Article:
bds is the informal wing of “lawfare.” It seeks to isolate and attack Israel’s political legitimacy, economy, and cultural links with other states, by changing the rules of civil institutions, and the customs of acceptable behavior, including what can and cannot be said in a university.

In the liberal democracies of the West, organizations sympathetic to bds include Islamists of all stripes, Protestant churches with a liberation theology streak, trade and academic unions, and some members of the extra-parliamentary Left and the left-of-center media. There is little organized bds activism among parliamentary conservative parties, or civil organizations associated with conservative parties, or the more traditional churches, or right-of-center newspapers. On the Anglophone Right, support for bds remains a personal eccentricity, as in the case of British Conservatives like the erstwhile oil consultant Alan Duncan, who is now a Minister of State in Boris Johnson’s Foreign Office. Generally, and especially on campus, bds marches through the institutions with its left foot forward.

Efforts to boycott Israel are older than the Israeli state. In 1945, one of the founding objectives of the Arab League was to “frustrate further Jewish development in Palestine by means of a boycott against Zionist products.” After 1948, the Arab Boycott extended to economic and diplomatic pressure against foreign governments and the shunning of private businesses trading with Israel. The Boycott, and the unified Arab “rejectionist” front against Israel, collapsed after the Egyptian-Israeli peace of 1980. Since 2000, a new rejectionist front has arisen, largely sponsored in the Middle East by Iran, and largely supported in the West by the hard Left.

Efforts to boycott Israel are older than the Israeli state.

We understand acts of terrorism as the propaganda of the deed, but lawfare is also that kind of propaganda. It is perhaps harder to detect, too. Although Western supporters of bds are de facto allies of the homophobes and head-choppers of fellow rejectionists like the Iranian regime and Sunni Islamist groups, bds speaks the language of liberal tolerance, universal law, and human rights. And who could be against that?

In Europe, support for bds has manifested both in street protests and on campuses. During the Second Intifada, there were large and often violent protests against Israel in European capitals, organized by “red-green” coalitions of hard Left and Islamist groups. There was also an increase in assaults upon European Jews. A contemporary development, the errors surrounding the invasion and occupation of Iraq, saw a sharp increase in anti-Semitic conspiracy theories. In cities across Europe, trade unions and town councils declared their anti-Zionism and support for bds. Meanwhile, there were repeated calls for bds from faculty and student groups. British universities have led the way.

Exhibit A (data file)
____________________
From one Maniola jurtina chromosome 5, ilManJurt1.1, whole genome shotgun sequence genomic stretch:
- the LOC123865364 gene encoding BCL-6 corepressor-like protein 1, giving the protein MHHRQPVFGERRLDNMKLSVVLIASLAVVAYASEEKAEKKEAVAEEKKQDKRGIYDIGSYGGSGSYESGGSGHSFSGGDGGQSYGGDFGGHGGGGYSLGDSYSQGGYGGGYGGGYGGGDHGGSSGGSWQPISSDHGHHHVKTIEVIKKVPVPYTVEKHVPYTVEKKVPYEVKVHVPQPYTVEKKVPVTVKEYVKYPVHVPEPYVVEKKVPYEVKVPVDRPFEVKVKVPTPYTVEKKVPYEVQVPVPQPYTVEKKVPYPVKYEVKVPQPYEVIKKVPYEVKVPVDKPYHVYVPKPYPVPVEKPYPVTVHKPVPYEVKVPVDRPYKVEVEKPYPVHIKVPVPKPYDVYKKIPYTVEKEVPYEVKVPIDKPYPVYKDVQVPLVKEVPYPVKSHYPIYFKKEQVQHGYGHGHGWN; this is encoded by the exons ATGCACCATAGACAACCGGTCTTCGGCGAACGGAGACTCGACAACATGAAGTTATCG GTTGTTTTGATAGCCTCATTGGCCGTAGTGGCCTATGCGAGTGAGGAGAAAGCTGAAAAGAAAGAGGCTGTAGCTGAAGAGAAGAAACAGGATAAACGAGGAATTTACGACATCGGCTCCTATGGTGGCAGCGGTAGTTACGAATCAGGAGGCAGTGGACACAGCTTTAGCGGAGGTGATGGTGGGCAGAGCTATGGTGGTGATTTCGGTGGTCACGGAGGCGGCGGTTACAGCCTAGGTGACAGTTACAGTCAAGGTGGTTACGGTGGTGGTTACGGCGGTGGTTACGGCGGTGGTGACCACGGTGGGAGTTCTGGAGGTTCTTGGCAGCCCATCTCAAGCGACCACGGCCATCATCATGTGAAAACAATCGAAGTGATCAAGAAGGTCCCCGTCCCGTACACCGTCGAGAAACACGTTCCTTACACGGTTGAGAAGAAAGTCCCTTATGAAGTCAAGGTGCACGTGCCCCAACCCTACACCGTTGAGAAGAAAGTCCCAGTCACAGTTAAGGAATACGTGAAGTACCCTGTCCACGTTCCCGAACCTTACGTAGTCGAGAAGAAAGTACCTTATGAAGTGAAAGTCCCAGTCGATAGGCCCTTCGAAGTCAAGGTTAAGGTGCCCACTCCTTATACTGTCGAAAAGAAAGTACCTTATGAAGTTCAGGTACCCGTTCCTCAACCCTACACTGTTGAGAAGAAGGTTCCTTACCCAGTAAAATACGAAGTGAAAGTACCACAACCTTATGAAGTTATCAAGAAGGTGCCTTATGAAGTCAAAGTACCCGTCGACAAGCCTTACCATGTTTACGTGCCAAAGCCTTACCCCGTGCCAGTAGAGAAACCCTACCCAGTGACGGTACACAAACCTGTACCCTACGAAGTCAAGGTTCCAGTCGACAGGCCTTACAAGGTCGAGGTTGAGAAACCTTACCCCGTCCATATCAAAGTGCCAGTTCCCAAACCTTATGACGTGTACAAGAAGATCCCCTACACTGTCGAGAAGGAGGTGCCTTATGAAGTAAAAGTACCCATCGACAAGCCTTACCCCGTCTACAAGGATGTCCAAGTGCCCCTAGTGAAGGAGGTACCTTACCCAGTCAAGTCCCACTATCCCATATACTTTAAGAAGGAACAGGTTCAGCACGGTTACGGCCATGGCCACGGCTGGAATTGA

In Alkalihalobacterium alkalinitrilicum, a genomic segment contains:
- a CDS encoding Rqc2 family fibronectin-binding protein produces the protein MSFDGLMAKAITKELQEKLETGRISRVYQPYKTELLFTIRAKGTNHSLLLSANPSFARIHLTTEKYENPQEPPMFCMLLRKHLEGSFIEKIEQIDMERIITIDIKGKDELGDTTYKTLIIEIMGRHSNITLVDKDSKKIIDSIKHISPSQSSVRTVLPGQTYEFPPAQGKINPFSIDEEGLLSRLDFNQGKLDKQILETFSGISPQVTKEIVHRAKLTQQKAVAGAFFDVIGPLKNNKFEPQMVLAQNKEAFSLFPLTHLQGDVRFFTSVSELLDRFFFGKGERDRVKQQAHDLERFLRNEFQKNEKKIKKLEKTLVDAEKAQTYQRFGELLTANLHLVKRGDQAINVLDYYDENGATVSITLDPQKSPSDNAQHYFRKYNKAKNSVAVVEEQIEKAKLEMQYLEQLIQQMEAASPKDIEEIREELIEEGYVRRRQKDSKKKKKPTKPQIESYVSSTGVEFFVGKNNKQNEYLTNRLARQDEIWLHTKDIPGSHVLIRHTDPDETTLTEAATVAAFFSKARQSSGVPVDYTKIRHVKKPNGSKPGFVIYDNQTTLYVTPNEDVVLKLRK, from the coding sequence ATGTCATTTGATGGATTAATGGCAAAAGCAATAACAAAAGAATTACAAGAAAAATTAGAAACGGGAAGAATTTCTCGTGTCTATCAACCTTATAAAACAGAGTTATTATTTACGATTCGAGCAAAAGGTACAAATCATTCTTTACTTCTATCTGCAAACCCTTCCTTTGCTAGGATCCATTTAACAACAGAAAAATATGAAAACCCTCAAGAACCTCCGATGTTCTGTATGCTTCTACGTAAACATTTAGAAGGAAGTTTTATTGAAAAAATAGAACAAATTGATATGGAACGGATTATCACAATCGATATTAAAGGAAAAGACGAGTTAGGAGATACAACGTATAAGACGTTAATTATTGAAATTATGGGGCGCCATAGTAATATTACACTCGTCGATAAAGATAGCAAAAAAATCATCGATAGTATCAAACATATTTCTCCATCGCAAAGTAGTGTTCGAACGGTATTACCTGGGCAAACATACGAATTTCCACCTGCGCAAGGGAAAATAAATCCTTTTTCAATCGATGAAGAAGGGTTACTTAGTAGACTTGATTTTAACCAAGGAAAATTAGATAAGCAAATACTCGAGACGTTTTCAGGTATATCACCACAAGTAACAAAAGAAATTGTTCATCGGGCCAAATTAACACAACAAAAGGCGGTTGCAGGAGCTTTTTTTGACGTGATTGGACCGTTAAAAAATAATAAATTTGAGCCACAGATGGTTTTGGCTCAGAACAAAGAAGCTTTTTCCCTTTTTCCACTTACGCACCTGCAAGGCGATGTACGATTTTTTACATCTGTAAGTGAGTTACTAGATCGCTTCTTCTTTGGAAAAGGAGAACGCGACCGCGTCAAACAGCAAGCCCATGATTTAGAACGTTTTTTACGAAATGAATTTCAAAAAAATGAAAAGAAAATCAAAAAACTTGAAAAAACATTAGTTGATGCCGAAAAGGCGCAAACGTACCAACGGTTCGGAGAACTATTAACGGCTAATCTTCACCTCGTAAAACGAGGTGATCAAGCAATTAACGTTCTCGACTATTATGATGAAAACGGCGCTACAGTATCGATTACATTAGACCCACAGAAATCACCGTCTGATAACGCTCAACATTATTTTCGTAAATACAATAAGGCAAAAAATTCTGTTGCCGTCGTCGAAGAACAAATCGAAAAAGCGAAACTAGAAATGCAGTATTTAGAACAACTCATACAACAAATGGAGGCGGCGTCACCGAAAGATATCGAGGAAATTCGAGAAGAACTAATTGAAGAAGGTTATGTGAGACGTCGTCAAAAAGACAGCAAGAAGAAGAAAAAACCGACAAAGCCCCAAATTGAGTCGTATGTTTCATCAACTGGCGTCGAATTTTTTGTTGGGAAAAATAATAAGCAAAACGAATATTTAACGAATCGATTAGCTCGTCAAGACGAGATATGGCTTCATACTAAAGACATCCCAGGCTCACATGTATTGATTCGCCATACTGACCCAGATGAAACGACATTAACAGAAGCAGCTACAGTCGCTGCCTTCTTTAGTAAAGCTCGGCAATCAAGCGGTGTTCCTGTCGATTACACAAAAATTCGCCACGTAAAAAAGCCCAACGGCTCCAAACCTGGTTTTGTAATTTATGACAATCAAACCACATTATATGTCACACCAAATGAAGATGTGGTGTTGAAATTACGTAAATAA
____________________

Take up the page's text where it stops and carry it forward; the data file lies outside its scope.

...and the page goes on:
All this reflects local conditions in Europe: the endurance of the hard Left and indigenous traditions of popular anti-Semitism, and the rise of Islamists as the spokesmen of broadly intolerant and often unassimilated Muslim populations. In the United States, however, bds is primarily a phenomenon of the campus, and of certain departments on the campus. We must be fair here. In the department of chemistry, they do experiments. In the business school, they teach business. But in departments like Middle Eastern Studies, Anthropology, and English, they teach the politics of virtue. This too reflects local conditions.

The ideological foundations of bds are no different from those of other campus groups which seek to restrict other people’s liberties and expression for their own good, and for the collective good that is “social justice.” This ideology can be traced to 1968, the Year Zero of the modern Left. This was the year in which the intellectuals of the Left, turning from the politics of class war to the politics of collective identity, ditched the Western working classes, and sought new allies at home and abroad. At home, the New Left embraced Black nationalism and turned on the Jews, who had only recently become White, as bourgeois capitalists. Abroad, the New Left lauded any “anti-imperialist” who promised to replace the perennially disappointing Western workers as the foot soldiers of international revolution.

Nineteen sixty-eight was also the year in which the New Left turned on Israel in the wake of the Six-Day War. It is not clear if Israel’s conquest of the remainder of the Palestine Mandate caused the breach, so much as aggravated the New Left’s hostility to capitalism, bourgeois society, and imperialism. At this point, Israel still had a socialist government and economy, and was not especially bourgeois in habits. But, as Jean-Paul Sartre explained, the destruction of the Jewish state was a price worth paying for the rise of proletarian Arab consciousness.